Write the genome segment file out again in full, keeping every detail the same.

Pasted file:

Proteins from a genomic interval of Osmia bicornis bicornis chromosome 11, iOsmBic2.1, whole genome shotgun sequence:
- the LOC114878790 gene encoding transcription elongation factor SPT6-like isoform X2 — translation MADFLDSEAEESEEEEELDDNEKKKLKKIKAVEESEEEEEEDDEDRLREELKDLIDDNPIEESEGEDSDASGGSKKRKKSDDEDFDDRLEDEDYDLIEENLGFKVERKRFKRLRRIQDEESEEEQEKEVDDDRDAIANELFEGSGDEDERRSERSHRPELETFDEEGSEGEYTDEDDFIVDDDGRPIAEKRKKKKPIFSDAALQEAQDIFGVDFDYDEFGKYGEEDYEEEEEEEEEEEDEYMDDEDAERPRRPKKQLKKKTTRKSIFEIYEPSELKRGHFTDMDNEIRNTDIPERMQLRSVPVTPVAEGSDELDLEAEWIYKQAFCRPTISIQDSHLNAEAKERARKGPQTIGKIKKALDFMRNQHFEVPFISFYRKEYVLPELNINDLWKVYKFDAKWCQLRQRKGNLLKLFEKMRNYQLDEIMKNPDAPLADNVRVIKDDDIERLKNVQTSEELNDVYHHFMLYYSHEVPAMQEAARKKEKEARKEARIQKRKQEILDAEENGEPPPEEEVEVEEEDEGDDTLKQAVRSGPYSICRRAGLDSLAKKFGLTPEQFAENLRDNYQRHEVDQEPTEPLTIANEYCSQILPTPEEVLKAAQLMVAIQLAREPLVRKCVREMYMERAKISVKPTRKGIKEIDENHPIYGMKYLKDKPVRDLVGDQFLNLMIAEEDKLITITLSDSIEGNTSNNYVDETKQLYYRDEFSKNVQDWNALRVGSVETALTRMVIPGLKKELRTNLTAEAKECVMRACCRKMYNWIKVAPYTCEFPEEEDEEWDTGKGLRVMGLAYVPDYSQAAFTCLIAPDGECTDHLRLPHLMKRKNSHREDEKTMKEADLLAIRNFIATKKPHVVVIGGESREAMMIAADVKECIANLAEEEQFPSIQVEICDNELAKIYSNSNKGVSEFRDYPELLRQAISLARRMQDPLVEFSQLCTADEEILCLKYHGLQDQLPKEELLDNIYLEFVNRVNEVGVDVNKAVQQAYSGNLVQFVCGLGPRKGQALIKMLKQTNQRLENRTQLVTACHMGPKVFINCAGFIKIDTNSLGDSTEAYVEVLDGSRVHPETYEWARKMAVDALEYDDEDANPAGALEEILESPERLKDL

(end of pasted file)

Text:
Proteins from a genomic interval of Osmia bicornis bicornis chromosome 11, iOsmBic2.1, whole genome shotgun sequence:
- the LOC114878790 gene encoding transcription elongation factor SPT6-like isoform X2 — translation MADFLDSEAEESEEEEELDDNEKKKLKKIKAVEESEEEEEEDDEDRLREELKDLIDDNPIEESEGEDSDASGGSKKRKKSDDEDFDDRLEDEDYDLIEENLGFKVERKRFKRLRRIQDEESEEEQEKEVDDDRDAIANELFEGSGDEDERRSERSHRPELETFDEEGSEGEYTDEDDFIVDDDGRPIAEKRKKKKPIFSDAALQEAQDIFGVDFDYDEFGKYGEEDYEEEEEEEEEEEDEYMDDEDAERPRRPKKQLKKKTTRKSIFEIYEPSELKRGHFTDMDNEIRNTDIPERMQLRSVPVTPVAEGSDELDLEAEWIYKQAFCRPTISIQDSHLNAEAKERARKGPQTIGKIKKALDFMRNQHFEVPFISFYRKEYVLPELNINDLWKVYKFDAKWCQLRQRKGNLLKLFEKMRNYQLDEIMKNPDAPLADNVRVIKDDDIERLKNVQTSEELNDVYHHFMLYYSHEVPAMQEAARKKEKEARKEARIQKRKQEILDAEENGEPPPEEEVEVEEEDEGDDTLKQAVRSGPYSICRRAGLDSLAKKFGLTPEQFAENLRDNYQRHEVDQEPTEPLTIANEYCSQILPTPEEVLKAAQLMVAIQLAREPLVRKCVREMYMERAKISVKPTRKGIKEIDENHPIYGMKYLKDKPVRDLVGDQFLNLMIAEEDKLITITLSDSIEGNTSNNYVDETKQLYYRDEFSKNVQDWNALRVGSVETALTRMVIPGLKKELRTNLTAEAKECVMRACCRKMYNWIKVAPYTCEFPEEEDEEWDTGKGLRVMGLAYVPDYSQAAFTCLIAPDGECTDHLRLPHLMKRKNSHREDEKTMKEADLLAIRNFIATKKPHVVVIGGESREAMMIAADVKECIANLAEEEQFPSIQVEICDNELAKIYSNSNKGVSEFRDYPELLRQAISLARRMQDPLVEFSQLCTADEEILCLKYHGLQDQLPKEELLDNIYLEFVNRVNEVGVDVNKAVQQAYSGNLVQFVCGLGPRKGQALIKMLKQTNQRLENRTQLVTACHMGPKVFINCAGFIKIDTNSLGDSTEAYVEVLDGSRVHPETYEWARKMAVDALEYDDEDANPAGALEEILESPERLKDL